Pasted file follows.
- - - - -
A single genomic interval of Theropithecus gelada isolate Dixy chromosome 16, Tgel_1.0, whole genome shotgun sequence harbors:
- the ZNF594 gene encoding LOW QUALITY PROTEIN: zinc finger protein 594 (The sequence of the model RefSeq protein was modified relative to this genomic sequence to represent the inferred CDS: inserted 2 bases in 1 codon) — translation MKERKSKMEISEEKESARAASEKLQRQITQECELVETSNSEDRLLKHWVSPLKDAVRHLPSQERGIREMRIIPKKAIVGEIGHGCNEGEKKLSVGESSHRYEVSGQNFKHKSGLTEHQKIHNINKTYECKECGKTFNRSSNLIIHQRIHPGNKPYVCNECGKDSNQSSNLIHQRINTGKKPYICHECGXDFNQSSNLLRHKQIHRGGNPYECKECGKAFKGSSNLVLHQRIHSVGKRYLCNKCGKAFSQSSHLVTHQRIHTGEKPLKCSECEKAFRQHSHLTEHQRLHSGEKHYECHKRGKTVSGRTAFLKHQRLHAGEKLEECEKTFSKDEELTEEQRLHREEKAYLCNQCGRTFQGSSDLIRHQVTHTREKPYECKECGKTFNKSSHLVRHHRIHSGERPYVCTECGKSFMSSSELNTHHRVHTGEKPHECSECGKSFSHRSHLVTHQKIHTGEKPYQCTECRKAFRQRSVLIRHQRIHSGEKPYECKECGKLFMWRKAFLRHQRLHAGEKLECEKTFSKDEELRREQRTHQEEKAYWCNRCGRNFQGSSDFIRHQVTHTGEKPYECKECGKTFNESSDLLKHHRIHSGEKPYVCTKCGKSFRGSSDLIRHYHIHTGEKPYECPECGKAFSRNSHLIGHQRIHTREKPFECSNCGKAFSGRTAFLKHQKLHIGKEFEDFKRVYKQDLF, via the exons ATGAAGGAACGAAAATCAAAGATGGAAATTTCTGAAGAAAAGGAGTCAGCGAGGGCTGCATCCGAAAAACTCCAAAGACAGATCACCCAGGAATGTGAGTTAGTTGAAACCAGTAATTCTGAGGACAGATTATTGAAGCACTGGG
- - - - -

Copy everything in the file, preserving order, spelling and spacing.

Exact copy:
A single genomic interval of Theropithecus gelada isolate Dixy chromosome 16, Tgel_1.0, whole genome shotgun sequence harbors:
- the ZNF594 gene encoding LOW QUALITY PROTEIN: zinc finger protein 594 (The sequence of the model RefSeq protein was modified relative to this genomic sequence to represent the inferred CDS: inserted 2 bases in 1 codon) — translation MKERKSKMEISEEKESARAASEKLQRQITQECELVETSNSEDRLLKHWVSPLKDAVRHLPSQERGIREMRIIPKKAIVGEIGHGCNEGEKKLSVGESSHRYEVSGQNFKHKSGLTEHQKIHNINKTYECKECGKTFNRSSNLIIHQRIHPGNKPYVCNECGKDSNQSSNLIHQRINTGKKPYICHECGXDFNQSSNLLRHKQIHRGGNPYECKECGKAFKGSSNLVLHQRIHSVGKRYLCNKCGKAFSQSSHLVTHQRIHTGEKPLKCSECEKAFRQHSHLTEHQRLHSGEKHYECHKRGKTVSGRTAFLKHQRLHAGEKLEECEKTFSKDEELTEEQRLHREEKAYLCNQCGRTFQGSSDLIRHQVTHTREKPYECKECGKTFNKSSHLVRHHRIHSGERPYVCTECGKSFMSSSELNTHHRVHTGEKPHECSECGKSFSHRSHLVTHQKIHTGEKPYQCTECRKAFRQRSVLIRHQRIHSGEKPYECKECGKLFMWRKAFLRHQRLHAGEKLECEKTFSKDEELRREQRTHQEEKAYWCNRCGRNFQGSSDFIRHQVTHTGEKPYECKECGKTFNESSDLLKHHRIHSGEKPYVCTKCGKSFRGSSDLIRHYHIHTGEKPYECPECGKAFSRNSHLIGHQRIHTREKPFECSNCGKAFSGRTAFLKHQKLHIGKEFEDFKRVYKQDLF, via the exons ATGAAGGAACGAAAATCAAAGATGGAAATTTCTGAAGAAAAGGAGTCAGCGAGGGCTGCATCCGAAAAACTCCAAAGACAGATCACCCAGGAATGTGAGTTAGTTGAAACCAGTAATTCTGAGGACAGATTATTGAAGCACTGGG